Ethnobotanist Nancy Turner will visit the islands this week to promote her new book Plants of Haida Gwaii .
Dr. Turner first travelled to the islands in 1971 to study the islands plants, she writes in the book’s preface, and returned several times over the next three years learning about plants and culture of the islands from Haida elders. She grew to love the islands and considered staying here with her husband, but life took her in a different direction.
However, in 1990, she returned to celebrate Florence Davidson’s 95th birthday, and was inspired by old friends and new to finish the work she began in the early 70s. In the early 90s she published a portion of this book as a guide for the Haida Gwaii Watchmen Program. She continued studying the islands plants and their relation to Haida culture, and this book is the result of that work.
Barb Wilson of Gwaii Haanas helped Dr. Turner with her work, and says the experience was awesome. They’ve worked together for 12-14 years, Ms Wilson says, and “my respect for the plants and their place in the world has increased.”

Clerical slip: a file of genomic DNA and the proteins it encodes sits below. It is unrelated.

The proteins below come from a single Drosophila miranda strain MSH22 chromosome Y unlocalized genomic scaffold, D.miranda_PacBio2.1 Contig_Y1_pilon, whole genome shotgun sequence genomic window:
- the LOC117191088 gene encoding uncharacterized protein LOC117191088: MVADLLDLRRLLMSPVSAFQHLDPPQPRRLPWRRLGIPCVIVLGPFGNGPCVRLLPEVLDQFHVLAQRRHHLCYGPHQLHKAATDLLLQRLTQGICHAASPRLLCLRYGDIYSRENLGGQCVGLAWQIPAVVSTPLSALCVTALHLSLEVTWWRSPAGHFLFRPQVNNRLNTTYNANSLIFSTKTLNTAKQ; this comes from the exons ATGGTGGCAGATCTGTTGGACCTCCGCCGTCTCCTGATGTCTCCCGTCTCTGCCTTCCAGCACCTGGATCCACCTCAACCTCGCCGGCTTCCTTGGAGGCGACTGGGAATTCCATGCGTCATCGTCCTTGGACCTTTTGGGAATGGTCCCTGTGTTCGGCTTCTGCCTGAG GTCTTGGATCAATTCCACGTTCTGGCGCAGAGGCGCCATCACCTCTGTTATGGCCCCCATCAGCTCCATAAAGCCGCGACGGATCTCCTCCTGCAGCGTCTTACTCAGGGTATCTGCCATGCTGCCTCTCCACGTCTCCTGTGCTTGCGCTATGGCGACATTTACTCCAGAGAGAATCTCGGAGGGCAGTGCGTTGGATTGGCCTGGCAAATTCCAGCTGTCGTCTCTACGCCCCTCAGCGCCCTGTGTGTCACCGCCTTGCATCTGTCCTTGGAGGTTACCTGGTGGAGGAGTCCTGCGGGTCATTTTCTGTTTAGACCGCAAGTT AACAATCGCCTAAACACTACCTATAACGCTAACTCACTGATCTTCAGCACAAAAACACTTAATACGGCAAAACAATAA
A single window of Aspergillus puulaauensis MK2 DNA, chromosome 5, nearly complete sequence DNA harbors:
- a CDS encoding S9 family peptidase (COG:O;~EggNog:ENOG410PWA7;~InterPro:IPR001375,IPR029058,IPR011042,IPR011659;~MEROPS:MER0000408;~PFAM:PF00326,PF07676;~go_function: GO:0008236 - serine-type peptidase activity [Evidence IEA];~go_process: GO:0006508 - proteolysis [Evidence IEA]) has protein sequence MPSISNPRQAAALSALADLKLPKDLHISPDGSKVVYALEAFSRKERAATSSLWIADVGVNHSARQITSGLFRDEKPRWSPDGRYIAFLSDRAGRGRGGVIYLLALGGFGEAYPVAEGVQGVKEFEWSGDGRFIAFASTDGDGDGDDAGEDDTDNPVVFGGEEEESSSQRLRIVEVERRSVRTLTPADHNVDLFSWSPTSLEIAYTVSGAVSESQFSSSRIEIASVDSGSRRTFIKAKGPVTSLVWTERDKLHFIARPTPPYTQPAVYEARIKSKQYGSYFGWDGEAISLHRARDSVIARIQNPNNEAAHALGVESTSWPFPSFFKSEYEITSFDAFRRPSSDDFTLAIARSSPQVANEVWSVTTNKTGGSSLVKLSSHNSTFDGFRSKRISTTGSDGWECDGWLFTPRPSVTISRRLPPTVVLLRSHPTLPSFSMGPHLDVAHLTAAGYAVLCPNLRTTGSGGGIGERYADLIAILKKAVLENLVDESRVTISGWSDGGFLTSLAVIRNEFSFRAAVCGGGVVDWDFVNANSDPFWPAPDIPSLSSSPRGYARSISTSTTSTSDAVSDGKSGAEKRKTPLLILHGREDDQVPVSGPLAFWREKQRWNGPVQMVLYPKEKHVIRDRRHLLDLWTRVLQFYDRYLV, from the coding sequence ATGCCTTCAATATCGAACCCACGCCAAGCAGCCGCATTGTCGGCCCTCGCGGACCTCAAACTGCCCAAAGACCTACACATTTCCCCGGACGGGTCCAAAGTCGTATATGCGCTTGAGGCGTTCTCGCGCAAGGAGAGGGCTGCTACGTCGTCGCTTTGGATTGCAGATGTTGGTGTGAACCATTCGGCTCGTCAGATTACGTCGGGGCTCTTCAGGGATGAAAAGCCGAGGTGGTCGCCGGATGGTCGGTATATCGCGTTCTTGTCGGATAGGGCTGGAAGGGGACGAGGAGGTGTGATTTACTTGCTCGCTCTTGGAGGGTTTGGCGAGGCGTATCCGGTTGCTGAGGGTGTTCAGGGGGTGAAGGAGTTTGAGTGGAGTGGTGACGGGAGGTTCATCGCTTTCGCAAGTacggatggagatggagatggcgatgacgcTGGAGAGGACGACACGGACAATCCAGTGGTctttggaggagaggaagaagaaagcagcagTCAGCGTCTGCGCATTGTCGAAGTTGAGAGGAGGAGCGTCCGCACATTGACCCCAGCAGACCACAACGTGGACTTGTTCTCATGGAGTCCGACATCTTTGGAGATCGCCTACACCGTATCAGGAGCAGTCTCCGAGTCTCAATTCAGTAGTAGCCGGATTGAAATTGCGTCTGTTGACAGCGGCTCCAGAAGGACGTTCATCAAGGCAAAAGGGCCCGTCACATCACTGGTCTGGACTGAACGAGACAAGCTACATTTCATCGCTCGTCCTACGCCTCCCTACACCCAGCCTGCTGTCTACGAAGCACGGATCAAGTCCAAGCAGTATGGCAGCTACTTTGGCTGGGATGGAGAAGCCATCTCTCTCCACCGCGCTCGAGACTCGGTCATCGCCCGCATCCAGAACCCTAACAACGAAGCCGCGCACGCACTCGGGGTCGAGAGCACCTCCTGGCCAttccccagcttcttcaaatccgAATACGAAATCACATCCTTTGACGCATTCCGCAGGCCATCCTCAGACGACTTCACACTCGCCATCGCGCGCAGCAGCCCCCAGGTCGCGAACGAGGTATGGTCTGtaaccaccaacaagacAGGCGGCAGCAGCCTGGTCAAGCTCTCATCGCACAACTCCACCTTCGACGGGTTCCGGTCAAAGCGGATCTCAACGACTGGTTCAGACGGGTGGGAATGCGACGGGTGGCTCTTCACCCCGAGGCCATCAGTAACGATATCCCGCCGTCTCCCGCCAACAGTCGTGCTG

The book is an important teaching tool, says Ms Wilson. “There needs to be a way to teach our young people about the tradition. The book has great photos for identification and connects youth to the knowledge of the elders,” she says.
The two women have also collaborated on the creation of the Qay’llnagaay Heritage Centre’s garden, where plants traditionally used by the Haida people will be cultivated for visitors to learn about this important element of Haida culture.
An ethnobotanist studies the relationship between plants and cultures. Dr. Turner has worked across BC with First Nations people to record their plant knowledge. She has published over 150 books, and been recognized internationally for her work.
Dr. Turner will be at the Haida Rose CafÃ© Friday (July 23) at 7 pm. Dr. Turner will also give a slide presentation Saturday at the United Church in Queen Charlotte at 7:30 pm.
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